Having considered myself something of an experienced world traveler, I was unprepared for El Salvador. I went to El Salvador as part of a university research fellowship and to take some Spanish classes at a small San Salvador college. I hadn’t thought of it as a perfect vacation destination. To discover such a gem so close to the United States that hasn’t been overrun by U.S. tourists and cheesy resorts is rare. Tourism in much of Central America came to a quick halt as many countries in the region became embroiled in civil wars in the late 1970’s. But those wars are long over. El Salvador’s came to a halt in 1992 with the signing of peace accords.
It’s been nearly twenty years, but U.S. tourists haven’t come back for the most part. With its world-class surfing and near empty black sand beaches to the great examples of early colonial Spanish architecture in high mountain towns like Suchitoto, this small Central American country packs more variety into a smaller area than I’ve ever seen. Add the rich indigenous foods found throughout El Salvador and you’ve got a recipe for a great vacation.
The pupusa is ubiquitous in El Salvador. For me, the simple but delicious puposa is closely tied to the Salvadorian spirit. Found literally everywhere in El Salvador, the pupusa is served in fine restaurants and street stalls alike. Likely a descendant of ancient Mayan cuisine, the pupusa is composed of simple ingredients. Corn—ground by hand with stone mortar and pestle—beans and cheese come together to create a food that’s so much more than the sum of its parts.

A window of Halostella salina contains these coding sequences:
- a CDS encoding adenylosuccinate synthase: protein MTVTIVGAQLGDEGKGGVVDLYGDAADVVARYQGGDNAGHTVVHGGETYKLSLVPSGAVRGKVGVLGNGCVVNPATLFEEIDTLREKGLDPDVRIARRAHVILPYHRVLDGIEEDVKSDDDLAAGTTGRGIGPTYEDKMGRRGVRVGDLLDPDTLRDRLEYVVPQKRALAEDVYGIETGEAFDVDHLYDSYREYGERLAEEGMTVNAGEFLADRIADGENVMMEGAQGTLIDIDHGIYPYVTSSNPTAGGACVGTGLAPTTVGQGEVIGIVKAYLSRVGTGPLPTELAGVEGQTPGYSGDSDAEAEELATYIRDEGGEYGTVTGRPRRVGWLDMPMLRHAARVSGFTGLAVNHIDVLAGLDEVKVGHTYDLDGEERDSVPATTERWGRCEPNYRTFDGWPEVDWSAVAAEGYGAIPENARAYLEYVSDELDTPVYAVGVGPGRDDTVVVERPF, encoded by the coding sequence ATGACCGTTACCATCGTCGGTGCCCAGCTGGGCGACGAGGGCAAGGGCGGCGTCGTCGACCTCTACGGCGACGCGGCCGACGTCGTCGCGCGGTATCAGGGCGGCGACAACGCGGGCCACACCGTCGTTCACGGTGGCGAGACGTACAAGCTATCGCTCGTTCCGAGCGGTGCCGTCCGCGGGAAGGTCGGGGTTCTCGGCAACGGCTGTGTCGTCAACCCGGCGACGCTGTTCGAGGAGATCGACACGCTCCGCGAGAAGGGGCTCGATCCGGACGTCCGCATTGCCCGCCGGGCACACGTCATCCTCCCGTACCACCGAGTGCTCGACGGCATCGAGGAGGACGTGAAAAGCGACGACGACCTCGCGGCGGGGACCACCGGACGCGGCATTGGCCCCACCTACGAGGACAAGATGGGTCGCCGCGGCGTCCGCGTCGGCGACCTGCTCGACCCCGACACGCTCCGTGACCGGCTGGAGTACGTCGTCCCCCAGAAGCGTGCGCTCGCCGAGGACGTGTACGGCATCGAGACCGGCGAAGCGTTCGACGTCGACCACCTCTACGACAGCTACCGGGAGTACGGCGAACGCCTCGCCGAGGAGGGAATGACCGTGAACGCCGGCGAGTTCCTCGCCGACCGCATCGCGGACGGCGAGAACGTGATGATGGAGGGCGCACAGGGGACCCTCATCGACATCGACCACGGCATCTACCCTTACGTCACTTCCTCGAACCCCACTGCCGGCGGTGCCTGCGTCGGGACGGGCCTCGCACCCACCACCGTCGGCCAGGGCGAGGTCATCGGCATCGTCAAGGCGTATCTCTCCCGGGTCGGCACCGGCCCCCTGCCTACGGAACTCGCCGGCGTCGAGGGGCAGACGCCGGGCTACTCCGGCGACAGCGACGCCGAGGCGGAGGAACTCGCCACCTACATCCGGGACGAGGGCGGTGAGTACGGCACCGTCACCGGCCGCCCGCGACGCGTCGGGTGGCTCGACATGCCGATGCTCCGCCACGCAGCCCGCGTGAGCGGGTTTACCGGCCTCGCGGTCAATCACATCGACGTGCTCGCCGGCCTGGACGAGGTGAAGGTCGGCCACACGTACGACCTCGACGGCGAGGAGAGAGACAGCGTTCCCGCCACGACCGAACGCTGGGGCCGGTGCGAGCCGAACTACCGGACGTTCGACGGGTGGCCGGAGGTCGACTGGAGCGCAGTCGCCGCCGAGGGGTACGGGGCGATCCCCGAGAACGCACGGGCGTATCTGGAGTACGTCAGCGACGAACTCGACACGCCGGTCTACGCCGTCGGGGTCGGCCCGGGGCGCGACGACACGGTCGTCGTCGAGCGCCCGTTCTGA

Salvadoran women roll corn masa into a ball and deftly create an opening with two fingers to place the cheese and beans into the center of the ball. The sound I associate most with El Salvador—the sound indelibly etched in my mind—is the clapping sound made by women slapping the moist corn masa ball into a thick tortilla and the hiss of the frying as they’re flopped onto a wood-fired griddle. Street vendors sell pupusas nearly everywhere. You’ll never be more than a block or two away from a quick delicious snack. And if you want more than the basic beans and cheese filling, pork and indigenous herbs are offered as well.
One of the meals I enjoyed most in El Salvador were the huge breakfasts I ate on the beach every morning when I was in El Zonte for a week. As I watched the early morning surfers paddling out to the breaks off the black sandy coasts, I would eat a typical Salvadoran breakfast—un desayuno tipico—while having the beach mostly to myself. Local eggs scrambled with vegetables are served in big portions alongside crispy fried plantains, refried beans and a stack of fluffy tortillas. Local fruit makes a great breakfast dessert, and if you want they’ll even prepare a whole fried fish for you.
One thing I noticed during my three months in El Salvador is that the majority of tourists I met—especially at the beach—tended to have one thing in common; they were nearly all from northern Europe. Scandinavians made up the bulk of the tourists I talked to, with most coming from Sweden and some from Denmark. It is odd to me that with El Salvador only a 2 ½ hour plane ride from Miami that more Americans aren’t making the trip. The next time you’re considering options for going abroad on vacation, think about a destination closer to home and give our tiny Central American neighbor a try.